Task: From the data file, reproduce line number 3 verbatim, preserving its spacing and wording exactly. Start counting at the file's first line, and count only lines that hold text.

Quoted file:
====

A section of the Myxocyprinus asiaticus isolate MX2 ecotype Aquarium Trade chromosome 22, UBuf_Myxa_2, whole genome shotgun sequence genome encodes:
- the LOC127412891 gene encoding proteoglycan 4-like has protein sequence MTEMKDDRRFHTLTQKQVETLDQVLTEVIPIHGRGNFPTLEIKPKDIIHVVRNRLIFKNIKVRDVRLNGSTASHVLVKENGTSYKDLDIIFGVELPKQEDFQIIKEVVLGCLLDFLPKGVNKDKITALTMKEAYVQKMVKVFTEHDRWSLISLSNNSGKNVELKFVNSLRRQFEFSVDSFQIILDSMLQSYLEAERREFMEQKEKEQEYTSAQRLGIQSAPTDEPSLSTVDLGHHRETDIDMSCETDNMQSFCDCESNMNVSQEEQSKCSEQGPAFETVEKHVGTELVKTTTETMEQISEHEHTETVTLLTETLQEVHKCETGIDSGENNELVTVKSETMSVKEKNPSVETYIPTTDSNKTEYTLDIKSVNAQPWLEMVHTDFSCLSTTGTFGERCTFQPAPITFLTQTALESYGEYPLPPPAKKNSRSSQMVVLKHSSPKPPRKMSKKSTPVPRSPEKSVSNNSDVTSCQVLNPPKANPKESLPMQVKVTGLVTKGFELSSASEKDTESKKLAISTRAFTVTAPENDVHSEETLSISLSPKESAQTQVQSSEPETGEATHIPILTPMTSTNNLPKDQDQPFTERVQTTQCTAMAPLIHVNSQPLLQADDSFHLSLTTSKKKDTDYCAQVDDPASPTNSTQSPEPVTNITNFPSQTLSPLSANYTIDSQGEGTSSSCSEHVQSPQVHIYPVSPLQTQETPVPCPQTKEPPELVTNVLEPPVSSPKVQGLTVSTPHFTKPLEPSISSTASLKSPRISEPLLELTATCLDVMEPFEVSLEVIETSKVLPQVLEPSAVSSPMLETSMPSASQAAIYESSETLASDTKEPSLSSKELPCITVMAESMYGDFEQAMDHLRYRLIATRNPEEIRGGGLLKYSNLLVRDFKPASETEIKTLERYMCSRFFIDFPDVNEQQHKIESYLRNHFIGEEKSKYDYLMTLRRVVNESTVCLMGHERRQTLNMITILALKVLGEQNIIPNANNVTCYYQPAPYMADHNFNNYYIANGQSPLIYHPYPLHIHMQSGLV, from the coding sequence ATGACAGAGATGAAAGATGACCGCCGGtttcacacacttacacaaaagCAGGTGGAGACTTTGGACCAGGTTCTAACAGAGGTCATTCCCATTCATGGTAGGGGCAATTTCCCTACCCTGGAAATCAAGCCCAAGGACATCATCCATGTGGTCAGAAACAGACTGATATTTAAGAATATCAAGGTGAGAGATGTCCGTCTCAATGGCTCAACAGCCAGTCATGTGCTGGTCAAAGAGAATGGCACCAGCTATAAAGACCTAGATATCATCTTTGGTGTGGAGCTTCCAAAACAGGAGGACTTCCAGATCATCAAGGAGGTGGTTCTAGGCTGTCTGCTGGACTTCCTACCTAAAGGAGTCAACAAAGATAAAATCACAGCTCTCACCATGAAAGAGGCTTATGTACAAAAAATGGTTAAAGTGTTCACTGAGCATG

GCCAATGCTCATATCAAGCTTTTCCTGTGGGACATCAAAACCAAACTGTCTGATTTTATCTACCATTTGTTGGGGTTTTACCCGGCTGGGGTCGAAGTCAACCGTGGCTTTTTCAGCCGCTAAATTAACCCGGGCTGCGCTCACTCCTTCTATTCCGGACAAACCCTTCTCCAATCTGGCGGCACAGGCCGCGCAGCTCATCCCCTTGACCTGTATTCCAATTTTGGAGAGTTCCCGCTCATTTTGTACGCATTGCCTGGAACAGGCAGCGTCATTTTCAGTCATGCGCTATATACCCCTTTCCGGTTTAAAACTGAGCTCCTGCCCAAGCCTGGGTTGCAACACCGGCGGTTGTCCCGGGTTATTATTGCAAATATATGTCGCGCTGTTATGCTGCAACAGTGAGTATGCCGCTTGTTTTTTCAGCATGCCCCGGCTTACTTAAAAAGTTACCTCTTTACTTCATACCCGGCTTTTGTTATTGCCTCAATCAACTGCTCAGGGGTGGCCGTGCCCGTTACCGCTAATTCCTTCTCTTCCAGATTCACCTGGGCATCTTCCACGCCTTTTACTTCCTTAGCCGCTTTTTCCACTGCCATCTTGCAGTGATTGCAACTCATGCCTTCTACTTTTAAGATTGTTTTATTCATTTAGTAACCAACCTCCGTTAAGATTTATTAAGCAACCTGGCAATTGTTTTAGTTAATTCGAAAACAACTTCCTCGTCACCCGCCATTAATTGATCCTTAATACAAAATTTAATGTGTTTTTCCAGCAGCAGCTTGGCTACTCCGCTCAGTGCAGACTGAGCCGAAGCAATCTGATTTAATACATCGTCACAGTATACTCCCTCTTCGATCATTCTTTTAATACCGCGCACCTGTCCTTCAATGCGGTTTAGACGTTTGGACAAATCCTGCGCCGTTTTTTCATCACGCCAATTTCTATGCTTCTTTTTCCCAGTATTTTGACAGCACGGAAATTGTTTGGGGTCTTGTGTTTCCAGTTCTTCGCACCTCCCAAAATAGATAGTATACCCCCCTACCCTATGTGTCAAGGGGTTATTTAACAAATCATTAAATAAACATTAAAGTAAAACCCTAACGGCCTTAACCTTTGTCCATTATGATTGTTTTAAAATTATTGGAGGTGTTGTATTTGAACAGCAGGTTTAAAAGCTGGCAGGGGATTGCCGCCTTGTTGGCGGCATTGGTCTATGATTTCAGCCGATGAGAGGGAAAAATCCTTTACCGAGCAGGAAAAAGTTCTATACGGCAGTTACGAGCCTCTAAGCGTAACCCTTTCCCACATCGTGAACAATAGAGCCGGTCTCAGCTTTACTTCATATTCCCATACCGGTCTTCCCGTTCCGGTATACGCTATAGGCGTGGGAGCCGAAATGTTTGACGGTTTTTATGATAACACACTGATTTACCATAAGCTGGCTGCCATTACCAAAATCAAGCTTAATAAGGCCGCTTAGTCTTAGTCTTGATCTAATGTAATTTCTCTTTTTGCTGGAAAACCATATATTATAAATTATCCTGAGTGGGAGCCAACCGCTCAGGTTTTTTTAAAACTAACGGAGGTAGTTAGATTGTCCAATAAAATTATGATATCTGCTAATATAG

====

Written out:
GCCAATGCTCATATCAAGCTTTTCCTGTGGGACATCAAAACCAAACTGTCTGATTTTATCTACCATTTGTTGGGGTTTTACCCGGCTGGGGTCGAAGTCAACCGTGGCTTTTTCAGCCGCTAAATTAACCCGGGCTGCGCTCACTCCTTCTATTCCGGACAAACCCTTCTCCAATCTGGCGGCACAGGCCGCGCAGCTCATCCCCTTGACCTGTATTCCAATTTTGGAGAGTTCCCGCTCATTTTGTACGCATTGCCTGGAACAGGCAGCGTCATTTTCAGTCATGCGCTATATACCCCTTTCCGGTTTAAAACTGAGCTCCTGCCCAAGCCTGGGTTGCAACACCGGCGGTTGTCCCGGGTTATTATTGCAAATATATGTCGCGCTGTTATGCTGCAACAGTGAGTATGCCGCTTGTTTTTTCAGCATGCCCCGGCTTACTTAAAAAGTTACCTCTTTACTTCATACCCGGCTTTTGTTATTGCCTCAATCAACTGCTCAGGGGTGGCCGTGCCCGTTACCGCTAATTCCTTCTCTTCCAGATTCACCTGGGCATCTTCCACGCCTTTTACTTCCTTAGCCGCTTTTTCCACTGCCATCTTGCAGTGATTGCAACTCATGCCTTCTACTTTTAAGATTGTTTTATTCATTTAGTAACCAACCTCCGTTAAGATTTATTAAGCAACCTGGCAATTGTTTTAGTTAATTCGAAAACAACTTCCTCGTCACCCGCCATTAATTGATCCTTAATACAAAATTTAATGTGTTTTTCCAGCAGCAGCTTGGCTACTCCGCTCAGTGCAGACTGAGCCGAAGCAATCTGATTTAATACATCGTCACAGTATACTCCCTCTTCGATCATTCTTTTAATACCGCGCACCTGTCCTTCAATGCGGTTTAGACGTTTGGACAAATCCTGCGCCGTTTTTTCATCACGCCAATTTCTATGCTTCTTTTTCCCAGTATTTTGACAGCACGGAAATTGTTTGGGGTCTTGTGTTTCCAGTTCTTCGCACCTCCCAAAATAGATAGTATACCCCCCTACCCTATGTGTCAAGGGGTTATTTAACAAATCATTAAATAAACATTAAAGTAAAACCCTAACGGCCTTAACCTTTGTCCATTATGATTGTTTTAAAATTATTGGAGGTGTTGTATTTGAACAGCAGGTTTAAAAGCTGGCAGGGGATTGCCGCCTTGTTGGCGGCATTGGTCTATGATTTCAGCCGATGAGAGGGAAAAATCCTTTACCGAGCAGGAAAAAGTTCTATACGGCAGTTACGAGCCTCTAAGCGTAACCCTTTCCCACATCGTGAACAATAGAGCCGGTCTCAGCTTTACTTCATATTCCCATACCGGTCTTCCCGTTCCGGTATACGCTATAGGCGTGGGAGCCGAAATGTTTGACGGTTTTTATGATAACACACTGATTTACCATAAGCTGGCTGCCATTACCAAAATCAAGCTTAATAAGGCCGCTTAGTCTTAGTCTTGATCTAATGTAATTTCTCTTTTTGCTGGAAAACCATATATTATAAATTATCCTGAGTGGGAGCCAACCGCTCAGGTTTTTTTAAAACTAACGGAGGTAGTTAGATTGTCCAATAAAATTATGATATCTGCTAATATAG